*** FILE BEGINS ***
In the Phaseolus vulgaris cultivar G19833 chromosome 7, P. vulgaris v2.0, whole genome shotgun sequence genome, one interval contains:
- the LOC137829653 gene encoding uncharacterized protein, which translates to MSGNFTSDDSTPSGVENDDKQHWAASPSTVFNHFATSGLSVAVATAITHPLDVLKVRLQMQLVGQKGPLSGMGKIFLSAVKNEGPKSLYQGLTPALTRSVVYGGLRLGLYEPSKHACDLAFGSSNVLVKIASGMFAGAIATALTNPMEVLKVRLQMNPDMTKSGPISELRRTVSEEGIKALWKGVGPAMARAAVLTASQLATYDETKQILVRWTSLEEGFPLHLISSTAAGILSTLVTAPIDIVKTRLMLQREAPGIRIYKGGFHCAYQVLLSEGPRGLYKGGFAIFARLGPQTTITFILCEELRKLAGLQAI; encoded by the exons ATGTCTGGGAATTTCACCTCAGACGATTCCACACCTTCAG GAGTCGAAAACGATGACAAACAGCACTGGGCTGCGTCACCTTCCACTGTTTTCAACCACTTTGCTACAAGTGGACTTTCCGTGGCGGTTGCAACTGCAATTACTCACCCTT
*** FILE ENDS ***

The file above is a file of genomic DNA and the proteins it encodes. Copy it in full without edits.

In the Phaseolus vulgaris cultivar G19833 chromosome 7, P. vulgaris v2.0, whole genome shotgun sequence genome, one interval contains:
- the LOC137829653 gene encoding uncharacterized protein, which translates to MSGNFTSDDSTPSGVENDDKQHWAASPSTVFNHFATSGLSVAVATAITHPLDVLKVRLQMQLVGQKGPLSGMGKIFLSAVKNEGPKSLYQGLTPALTRSVVYGGLRLGLYEPSKHACDLAFGSSNVLVKIASGMFAGAIATALTNPMEVLKVRLQMNPDMTKSGPISELRRTVSEEGIKALWKGVGPAMARAAVLTASQLATYDETKQILVRWTSLEEGFPLHLISSTAAGILSTLVTAPIDIVKTRLMLQREAPGIRIYKGGFHCAYQVLLSEGPRGLYKGGFAIFARLGPQTTITFILCEELRKLAGLQAI; encoded by the exons ATGTCTGGGAATTTCACCTCAGACGATTCCACACCTTCAG GAGTCGAAAACGATGACAAACAGCACTGGGCTGCGTCACCTTCCACTGTTTTCAACCACTTTGCTACAAGTGGACTTTCCGTGGCGGTTGCAACTGCAATTACTCACCCTT